I was born in Greece and grew up in Congo, Algeria, France and Morocco, where my father was posted as a diplomat with the United States Foreign Service. We moved back to the US permanently in my mid-teens and, after receiving a BA in Massachusetts and an MFA in Texas, I moved to Baltimore — where I have lived and worked since 1991.

Growing up in different places introduced me to a feeling of not belonging to any one place. Perhaps because of this, I gravitate towards unsettled spaces where personal memories and meaning interact and shift.

My work is autobiographical; a felt-history. But while the materials, objects and scenarios I work with are very personal, they are also very universal. They animate visceral moments of the human condition—moments that lay bare who we are, emotional and resilient; a combination of now and then.

Blankets with black embroidered eyes, birthday cake with candles burnt to the surface, a suitcase duct taped to the floor, a pint glass with sharpie dates marking the passage of time—what is meaningful for me in this work is being able to combine the familiarity of objects and materials with subtle, shifting narratives. The results can feel unresolved, inconclusive or teetering but these are important moments worthy of notice.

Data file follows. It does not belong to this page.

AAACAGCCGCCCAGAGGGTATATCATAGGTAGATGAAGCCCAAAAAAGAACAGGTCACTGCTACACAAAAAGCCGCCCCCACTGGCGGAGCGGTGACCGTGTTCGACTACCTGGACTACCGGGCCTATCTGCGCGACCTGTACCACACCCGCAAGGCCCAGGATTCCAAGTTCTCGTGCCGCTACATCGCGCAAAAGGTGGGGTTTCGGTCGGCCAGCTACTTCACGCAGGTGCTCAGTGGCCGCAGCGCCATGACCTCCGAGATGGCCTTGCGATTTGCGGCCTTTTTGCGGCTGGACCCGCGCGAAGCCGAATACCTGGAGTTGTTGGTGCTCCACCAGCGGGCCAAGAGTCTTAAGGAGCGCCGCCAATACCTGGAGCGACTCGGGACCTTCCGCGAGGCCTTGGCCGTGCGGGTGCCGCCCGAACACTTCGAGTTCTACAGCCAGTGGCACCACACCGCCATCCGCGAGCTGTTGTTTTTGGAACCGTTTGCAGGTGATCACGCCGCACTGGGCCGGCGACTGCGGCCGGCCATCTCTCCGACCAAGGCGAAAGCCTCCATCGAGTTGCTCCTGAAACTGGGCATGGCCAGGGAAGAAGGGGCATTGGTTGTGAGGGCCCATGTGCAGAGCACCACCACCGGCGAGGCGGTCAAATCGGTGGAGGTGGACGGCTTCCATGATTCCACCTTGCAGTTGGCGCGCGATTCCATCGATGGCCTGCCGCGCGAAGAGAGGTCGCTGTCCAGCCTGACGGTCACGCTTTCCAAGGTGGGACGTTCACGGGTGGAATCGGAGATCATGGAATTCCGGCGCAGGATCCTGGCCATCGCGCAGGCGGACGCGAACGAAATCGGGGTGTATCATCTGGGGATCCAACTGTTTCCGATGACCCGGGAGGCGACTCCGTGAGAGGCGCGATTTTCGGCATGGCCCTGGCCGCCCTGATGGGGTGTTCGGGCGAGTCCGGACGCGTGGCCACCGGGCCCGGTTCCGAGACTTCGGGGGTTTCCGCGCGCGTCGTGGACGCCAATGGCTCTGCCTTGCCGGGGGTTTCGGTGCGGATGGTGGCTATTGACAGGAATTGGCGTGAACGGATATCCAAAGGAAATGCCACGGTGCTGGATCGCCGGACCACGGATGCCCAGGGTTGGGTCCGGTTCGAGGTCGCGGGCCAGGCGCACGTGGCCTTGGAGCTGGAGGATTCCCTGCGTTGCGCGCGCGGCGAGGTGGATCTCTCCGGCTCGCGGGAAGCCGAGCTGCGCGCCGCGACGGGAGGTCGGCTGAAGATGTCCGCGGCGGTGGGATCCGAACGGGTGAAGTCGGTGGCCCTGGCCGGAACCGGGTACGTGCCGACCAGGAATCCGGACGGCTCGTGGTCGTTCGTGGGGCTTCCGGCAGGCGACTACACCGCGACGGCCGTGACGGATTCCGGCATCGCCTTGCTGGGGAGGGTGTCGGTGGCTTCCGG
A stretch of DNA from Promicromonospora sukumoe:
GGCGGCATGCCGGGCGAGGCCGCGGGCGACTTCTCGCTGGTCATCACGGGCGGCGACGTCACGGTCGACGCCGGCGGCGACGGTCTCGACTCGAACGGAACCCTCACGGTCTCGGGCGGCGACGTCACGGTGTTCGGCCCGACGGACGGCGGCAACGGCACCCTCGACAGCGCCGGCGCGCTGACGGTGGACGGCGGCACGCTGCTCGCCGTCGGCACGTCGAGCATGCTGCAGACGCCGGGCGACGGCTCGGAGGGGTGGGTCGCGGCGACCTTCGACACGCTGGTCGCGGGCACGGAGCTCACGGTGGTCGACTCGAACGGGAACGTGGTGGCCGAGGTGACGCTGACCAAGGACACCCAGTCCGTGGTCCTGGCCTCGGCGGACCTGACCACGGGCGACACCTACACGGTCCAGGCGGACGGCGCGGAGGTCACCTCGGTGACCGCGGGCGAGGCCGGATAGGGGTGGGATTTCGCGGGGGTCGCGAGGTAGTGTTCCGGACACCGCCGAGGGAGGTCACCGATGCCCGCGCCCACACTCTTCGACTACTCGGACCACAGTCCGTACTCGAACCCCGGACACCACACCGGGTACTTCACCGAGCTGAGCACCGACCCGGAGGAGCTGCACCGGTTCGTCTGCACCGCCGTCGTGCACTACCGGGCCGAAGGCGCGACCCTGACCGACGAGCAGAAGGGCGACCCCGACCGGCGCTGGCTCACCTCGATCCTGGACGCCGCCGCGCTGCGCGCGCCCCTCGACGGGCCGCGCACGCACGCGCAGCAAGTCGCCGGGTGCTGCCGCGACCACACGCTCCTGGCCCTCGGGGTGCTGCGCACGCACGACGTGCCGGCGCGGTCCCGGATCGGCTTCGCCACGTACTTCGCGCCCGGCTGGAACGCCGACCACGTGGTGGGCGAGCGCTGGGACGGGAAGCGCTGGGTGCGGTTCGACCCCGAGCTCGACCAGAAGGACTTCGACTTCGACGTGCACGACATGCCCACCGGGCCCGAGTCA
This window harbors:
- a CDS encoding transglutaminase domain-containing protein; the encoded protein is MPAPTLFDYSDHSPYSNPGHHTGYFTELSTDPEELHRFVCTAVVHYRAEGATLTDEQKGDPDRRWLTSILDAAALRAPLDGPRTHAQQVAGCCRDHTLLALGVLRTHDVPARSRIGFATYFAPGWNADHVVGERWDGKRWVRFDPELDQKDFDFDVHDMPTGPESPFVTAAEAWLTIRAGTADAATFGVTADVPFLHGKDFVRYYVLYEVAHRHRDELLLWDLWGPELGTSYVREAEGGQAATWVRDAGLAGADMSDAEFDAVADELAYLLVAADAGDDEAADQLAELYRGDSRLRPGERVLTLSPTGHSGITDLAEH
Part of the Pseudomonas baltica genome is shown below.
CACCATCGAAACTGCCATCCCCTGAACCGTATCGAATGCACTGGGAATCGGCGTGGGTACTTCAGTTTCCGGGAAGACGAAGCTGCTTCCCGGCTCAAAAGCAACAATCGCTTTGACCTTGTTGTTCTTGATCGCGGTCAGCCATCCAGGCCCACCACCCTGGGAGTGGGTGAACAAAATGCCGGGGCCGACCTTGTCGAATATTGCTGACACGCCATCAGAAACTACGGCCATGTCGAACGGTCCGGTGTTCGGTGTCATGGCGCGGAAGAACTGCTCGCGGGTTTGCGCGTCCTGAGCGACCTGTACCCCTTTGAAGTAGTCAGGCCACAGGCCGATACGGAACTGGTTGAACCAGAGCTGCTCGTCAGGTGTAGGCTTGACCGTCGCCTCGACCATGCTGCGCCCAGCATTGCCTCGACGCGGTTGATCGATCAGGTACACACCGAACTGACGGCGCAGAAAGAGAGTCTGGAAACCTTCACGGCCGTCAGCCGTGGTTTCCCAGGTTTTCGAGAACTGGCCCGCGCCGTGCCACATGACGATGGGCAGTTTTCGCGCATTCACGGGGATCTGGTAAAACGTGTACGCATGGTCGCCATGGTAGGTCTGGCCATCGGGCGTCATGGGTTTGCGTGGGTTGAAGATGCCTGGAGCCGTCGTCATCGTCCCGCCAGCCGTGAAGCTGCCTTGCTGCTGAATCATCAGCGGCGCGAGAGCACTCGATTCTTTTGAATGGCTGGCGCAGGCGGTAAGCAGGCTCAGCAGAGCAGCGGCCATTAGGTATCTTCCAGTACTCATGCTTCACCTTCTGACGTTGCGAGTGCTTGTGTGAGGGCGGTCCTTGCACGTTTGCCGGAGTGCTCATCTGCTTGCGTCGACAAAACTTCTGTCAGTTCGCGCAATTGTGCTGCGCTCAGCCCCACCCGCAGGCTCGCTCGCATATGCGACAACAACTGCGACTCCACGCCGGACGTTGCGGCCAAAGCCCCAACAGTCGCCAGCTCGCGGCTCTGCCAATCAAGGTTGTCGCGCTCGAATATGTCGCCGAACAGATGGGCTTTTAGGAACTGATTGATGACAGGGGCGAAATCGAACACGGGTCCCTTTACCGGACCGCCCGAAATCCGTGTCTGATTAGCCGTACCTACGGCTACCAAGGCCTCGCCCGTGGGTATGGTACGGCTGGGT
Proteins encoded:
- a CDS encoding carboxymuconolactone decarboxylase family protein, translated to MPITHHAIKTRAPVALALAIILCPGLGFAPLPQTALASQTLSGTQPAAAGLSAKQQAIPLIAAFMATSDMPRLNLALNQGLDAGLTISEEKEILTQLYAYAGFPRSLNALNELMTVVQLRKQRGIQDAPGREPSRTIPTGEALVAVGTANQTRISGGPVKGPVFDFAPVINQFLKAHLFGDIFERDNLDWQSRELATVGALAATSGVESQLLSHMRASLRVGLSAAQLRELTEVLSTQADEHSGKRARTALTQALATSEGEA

The story of Pint starts with me sitting in the studio, scanning the room and resting on a forgotten glass of water on the other side of the room.  I sat, time passed and before I left the studio, I marked the water line with the date: 11/21/09, as if to say, “I was here”. 

It became a studio ritual over the next five months, to sit in my chair, reflect on how much water had evaporated, and decide if it was the day to mark the date. 

I liked the result; it had a strangely suspenseful effect.

Fast forward to 2016, Pint was resting on the windowsill in my kitchen.  I liked having it there as part of my every day.  One day, I saw that someone had found the glass and washed it for me.  The glass, now scrubbed clean, seemed perfect, so I took a photo of it to commemorate the act.

Now I have a memory of the glass, and a photograph. Pint II

And that interests me.  Because that is how memories are made.  It is like looking at a photograph of yourself as a young child, in a place someone described to you.  It is familiar yet distant, present and absent simultaneously.